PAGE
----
Such was the case when CEI was selected to design Okanagan College’s $27.6 million Jim Pattison Centre of Excellence, which was completed in 2011. CEI invested three days to hold a charrette in 2009 that involved over 40 participants. The first day served as a general brainstorming session where the participants explored the site and its possible limitations, which were then incorporated into three possible design options. These options served as a starting point of the second day of talks, where only one option was selected for further refinement and discussion through the third and final day.

The charrette process was particularly important to the success of the Centre of Excellence as Okanagan College opted to go beyond LEED Platinum certification and pursue Living Building Challenge (LBC) certification as well. The LBC certification process addresses many of the same issues as LEED certification, but has 16 mandatory and exacting prerequisites. The LBC also requires projects to be monitored for performance at capacity over the course of one year to verify that energy and resource saving projections are being realized.

“Funny enough, the project didn’t even start out as a Living Building project,” recalls Bolus. “When we presented the possibility of LBC certification to Okanagan College, we half-expected them to say, ‘Yeah that’s fine, but LEED Platinum is our option.’ Except the college only wanted to hear more about the program and we could not have been more excited to work with a college that was prepared to entertain something so ambitious.”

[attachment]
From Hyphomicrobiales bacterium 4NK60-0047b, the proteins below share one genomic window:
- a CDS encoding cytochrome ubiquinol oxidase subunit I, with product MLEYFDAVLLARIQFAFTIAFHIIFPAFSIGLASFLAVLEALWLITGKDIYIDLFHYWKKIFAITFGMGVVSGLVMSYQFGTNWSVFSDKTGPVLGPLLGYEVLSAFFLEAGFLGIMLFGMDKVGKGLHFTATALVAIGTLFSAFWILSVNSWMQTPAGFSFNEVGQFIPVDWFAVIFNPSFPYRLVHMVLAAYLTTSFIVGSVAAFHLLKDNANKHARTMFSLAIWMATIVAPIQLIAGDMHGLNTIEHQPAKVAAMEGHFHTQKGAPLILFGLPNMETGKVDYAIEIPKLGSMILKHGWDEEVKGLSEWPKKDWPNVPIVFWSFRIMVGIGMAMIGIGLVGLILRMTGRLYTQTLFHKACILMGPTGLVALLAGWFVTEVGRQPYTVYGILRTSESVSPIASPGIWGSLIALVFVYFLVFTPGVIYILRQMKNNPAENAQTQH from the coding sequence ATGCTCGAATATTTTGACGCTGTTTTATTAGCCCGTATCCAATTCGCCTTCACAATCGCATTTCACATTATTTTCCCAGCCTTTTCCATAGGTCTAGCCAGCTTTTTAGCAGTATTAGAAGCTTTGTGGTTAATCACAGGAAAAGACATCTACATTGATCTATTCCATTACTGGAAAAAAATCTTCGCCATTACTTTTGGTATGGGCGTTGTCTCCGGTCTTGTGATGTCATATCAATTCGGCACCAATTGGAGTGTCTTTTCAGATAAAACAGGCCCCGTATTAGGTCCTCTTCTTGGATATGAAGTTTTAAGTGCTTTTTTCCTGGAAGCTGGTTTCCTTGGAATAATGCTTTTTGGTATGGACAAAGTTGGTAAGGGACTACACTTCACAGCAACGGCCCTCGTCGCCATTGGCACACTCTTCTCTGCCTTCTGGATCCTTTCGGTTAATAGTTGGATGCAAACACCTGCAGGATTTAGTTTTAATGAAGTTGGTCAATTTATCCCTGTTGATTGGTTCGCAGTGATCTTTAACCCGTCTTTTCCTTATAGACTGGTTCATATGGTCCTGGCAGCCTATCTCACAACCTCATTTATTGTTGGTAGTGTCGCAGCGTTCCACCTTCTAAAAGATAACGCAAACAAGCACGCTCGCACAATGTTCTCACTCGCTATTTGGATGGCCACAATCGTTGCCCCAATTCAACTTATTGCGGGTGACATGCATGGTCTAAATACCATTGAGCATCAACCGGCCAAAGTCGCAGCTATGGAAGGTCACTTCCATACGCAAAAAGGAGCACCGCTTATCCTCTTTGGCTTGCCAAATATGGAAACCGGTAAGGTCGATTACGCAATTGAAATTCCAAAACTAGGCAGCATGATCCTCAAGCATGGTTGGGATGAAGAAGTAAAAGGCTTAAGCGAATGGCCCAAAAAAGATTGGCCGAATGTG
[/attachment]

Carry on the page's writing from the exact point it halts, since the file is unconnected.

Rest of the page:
Bringing a Building to Life

The Centre of Excellence is currently the largest project of its type pursuing LBC certification with just over 6,780-square meters of space, and Okanagan College plans to use the building itself as part of the curriculum. But achieving net-zero energy and water consumption in the building requires a three-pronged approach to conserve, capture and create. This approach inherently requires a heavy support from the building’s end-users to be successful, which is why the charrette process was so critical to CEI’s design. “We’re dealing with a building that will inherently modify the behaviors of its occupants and you need to have their buy-in,” asserts Bolus.